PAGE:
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Member (MIStructE)
Member (MIStructE)
Roger Faires - 14/02/2019 17:26:54
RE:Client threatening of Complaint to IstructE & court Notice

Can i just put in some reasons to work for domestic clients -
1. You'll be surprised but domestic clients do pay, in many cases within 24 hours! When working for "professional clients" I've found them to be very tricky with paying and you get paid a month after you invoice. 
2. Small jobs get built, i've worked on big jobs, i've seen others work on things for years (think Garden bridge) only for some funding stream to be cut and suddenly years of your life seem a tad wasted. 
3. Variety, you don't have to limit yourself to just domestic work, you can do bits here and there. Even in domestic jobs there is variety within the properties, so your always learning. 
4. More design less meetings, some of us are hardened engineers, we love the numbers. We love to detail and design and make a damn fine job doing it. I am good in meetings, I can write programe reports and project manage projects, but I like to get my head in the numbers. 
5. Flexibility, I'm not working 9-5 "for the man" I'm working for me, I have lie ins, I go out, I have holiday days, I'm on pure flexitime.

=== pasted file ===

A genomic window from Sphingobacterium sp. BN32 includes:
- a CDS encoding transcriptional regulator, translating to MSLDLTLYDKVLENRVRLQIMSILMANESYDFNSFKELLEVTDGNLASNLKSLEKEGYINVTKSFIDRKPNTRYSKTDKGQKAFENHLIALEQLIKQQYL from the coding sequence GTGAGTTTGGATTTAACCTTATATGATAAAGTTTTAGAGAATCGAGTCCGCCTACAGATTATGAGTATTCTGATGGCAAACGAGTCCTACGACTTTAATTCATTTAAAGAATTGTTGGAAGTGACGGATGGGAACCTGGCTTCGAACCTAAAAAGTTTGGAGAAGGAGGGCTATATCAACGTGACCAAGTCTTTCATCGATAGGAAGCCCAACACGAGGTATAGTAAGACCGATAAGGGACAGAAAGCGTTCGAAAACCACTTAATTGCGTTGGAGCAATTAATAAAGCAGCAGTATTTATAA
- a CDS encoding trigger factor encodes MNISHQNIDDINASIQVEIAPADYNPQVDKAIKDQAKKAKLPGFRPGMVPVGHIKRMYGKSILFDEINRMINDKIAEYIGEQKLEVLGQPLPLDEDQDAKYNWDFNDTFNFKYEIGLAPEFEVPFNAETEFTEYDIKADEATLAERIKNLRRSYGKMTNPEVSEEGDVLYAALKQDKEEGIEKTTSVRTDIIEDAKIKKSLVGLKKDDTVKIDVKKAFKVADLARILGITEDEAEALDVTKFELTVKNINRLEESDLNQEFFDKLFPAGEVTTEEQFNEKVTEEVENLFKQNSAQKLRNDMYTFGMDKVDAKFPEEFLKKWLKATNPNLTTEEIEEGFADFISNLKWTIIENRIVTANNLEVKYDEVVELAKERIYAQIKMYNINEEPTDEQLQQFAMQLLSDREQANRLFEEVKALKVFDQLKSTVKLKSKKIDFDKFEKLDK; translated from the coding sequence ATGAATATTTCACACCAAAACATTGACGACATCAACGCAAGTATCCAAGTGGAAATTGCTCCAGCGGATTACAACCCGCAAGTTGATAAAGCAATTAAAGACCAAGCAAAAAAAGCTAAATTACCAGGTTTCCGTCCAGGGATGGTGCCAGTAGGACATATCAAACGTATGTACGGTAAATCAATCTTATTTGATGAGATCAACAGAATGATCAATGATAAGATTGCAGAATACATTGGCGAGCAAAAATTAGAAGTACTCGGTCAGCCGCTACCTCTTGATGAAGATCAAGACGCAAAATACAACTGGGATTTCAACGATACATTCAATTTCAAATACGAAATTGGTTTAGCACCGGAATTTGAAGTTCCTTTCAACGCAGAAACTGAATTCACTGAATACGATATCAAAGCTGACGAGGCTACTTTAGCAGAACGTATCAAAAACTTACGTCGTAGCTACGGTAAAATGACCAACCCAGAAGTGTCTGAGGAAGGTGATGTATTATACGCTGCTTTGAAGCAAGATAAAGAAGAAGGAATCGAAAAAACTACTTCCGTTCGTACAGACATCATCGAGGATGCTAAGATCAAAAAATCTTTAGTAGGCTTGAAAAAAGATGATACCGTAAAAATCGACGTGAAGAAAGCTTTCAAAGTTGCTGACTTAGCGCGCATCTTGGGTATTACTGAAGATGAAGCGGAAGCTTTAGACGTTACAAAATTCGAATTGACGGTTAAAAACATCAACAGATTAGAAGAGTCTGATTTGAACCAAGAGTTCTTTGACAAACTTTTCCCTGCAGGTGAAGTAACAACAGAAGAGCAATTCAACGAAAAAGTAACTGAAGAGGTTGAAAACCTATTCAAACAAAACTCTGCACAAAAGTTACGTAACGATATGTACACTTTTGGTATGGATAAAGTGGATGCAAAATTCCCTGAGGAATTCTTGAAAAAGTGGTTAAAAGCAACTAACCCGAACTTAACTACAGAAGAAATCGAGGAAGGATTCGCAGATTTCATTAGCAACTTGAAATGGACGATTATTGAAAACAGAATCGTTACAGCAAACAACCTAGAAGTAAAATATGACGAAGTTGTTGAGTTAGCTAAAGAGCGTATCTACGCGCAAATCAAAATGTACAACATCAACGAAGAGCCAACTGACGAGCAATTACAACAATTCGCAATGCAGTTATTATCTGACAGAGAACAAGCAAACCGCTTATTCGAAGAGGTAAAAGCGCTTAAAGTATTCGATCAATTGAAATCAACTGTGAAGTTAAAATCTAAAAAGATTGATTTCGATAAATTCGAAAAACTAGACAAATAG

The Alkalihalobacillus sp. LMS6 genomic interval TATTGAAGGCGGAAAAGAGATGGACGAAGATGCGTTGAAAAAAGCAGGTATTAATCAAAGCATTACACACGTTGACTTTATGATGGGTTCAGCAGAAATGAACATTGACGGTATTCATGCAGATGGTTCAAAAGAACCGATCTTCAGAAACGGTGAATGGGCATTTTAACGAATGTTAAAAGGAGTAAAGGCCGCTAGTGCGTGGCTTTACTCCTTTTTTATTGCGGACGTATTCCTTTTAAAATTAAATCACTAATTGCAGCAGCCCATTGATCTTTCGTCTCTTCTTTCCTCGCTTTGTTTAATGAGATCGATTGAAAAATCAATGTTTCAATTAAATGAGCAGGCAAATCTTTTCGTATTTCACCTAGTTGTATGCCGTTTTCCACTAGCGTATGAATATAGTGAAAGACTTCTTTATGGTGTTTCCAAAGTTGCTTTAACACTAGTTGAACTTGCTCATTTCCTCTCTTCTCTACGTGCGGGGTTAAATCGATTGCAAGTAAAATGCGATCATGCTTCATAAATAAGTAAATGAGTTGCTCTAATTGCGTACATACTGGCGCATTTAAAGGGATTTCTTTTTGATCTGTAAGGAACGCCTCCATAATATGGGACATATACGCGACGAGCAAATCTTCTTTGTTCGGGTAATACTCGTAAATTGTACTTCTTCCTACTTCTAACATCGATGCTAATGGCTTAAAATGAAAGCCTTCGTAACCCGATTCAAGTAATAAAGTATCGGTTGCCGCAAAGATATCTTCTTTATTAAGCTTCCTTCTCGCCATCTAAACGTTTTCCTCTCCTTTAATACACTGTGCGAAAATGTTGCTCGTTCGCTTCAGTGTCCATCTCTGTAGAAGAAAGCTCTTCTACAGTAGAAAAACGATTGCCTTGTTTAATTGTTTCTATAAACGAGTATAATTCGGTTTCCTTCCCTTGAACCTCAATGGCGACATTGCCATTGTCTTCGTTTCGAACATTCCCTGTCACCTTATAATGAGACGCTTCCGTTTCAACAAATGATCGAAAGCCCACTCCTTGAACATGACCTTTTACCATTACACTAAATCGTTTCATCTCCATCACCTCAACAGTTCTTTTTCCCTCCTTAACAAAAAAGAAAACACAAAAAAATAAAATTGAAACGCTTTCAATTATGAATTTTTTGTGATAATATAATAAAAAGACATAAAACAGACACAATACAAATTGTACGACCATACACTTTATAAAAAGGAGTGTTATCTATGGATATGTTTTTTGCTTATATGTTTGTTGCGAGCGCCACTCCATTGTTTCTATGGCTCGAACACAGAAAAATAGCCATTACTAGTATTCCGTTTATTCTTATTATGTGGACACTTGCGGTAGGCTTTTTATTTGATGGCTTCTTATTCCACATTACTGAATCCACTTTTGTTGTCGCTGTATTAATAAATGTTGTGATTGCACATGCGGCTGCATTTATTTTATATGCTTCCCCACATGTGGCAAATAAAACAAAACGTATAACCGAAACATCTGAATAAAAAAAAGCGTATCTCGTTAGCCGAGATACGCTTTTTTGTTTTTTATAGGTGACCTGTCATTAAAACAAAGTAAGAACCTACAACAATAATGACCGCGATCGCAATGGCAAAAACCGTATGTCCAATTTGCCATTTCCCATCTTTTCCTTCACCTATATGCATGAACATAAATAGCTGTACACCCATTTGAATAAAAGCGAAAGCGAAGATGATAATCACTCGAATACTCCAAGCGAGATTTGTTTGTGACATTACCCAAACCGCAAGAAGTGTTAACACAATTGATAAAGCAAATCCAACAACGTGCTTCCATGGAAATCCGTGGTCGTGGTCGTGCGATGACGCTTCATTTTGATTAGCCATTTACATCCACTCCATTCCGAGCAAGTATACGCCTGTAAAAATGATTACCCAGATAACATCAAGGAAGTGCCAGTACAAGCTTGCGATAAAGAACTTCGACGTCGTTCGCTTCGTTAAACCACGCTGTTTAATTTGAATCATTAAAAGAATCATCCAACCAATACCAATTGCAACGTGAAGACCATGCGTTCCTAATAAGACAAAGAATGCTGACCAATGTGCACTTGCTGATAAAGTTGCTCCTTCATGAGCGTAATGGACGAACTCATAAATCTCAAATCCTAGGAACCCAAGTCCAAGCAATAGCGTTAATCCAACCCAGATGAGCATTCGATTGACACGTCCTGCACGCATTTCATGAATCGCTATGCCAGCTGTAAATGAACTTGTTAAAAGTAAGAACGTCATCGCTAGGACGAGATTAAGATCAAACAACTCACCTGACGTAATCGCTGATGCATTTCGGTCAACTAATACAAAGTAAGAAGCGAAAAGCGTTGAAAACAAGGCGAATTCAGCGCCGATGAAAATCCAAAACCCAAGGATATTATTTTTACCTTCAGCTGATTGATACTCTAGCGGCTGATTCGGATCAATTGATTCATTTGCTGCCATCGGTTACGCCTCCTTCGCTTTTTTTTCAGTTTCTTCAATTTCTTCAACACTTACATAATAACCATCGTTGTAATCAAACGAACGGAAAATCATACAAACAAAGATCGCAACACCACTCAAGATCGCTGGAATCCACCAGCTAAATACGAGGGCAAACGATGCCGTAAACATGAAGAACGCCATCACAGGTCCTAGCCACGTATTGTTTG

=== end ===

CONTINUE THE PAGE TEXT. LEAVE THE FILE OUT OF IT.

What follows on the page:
6. Pick your clients, in the right area there is an abundance of work, you just need to be more selective and charge what your worth. 

So please Robert, don't refer to us as bottom of the food chain. Some of us are having a mixed grill feast down here.

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Member (MIStructE)
Member (MIStructE)
Robert Brickwood - 12/03/2019 15:35:20
RE:Client threatening of Complaint to IstructE & court Notice
You make a good case for domestic projects Roger i.e. you have shown all the positives. I on the other hand showed all the negatives so the happy medium is probably somewhere in the middle.

Working in the domestic sector is not the only sector at (or near) the bottom of the food chain IMHO. I suggest most consultancy based structural engineering is also a bottom feeder. The expression, the further one is away from the jam pot the less sticks on your fingers is in my experience a truism

Call me mercenary but money is my prime motivation - seek the best sector and obtain the the best return is raison d'etre. For the last 12 years i have worked in the rail sector and moved away from Consultants practices, through Client organisations  on to Contractors and finally in my current berth as Chief Engineer for a Developer - reassuringly close to the jam pot - in fact we own the jam pot, dole out the jam we have left over -  currently finishing off a 100 million project in central London 

To summarise - (this is very tongue in cheek - i hope no one is taking this seriously)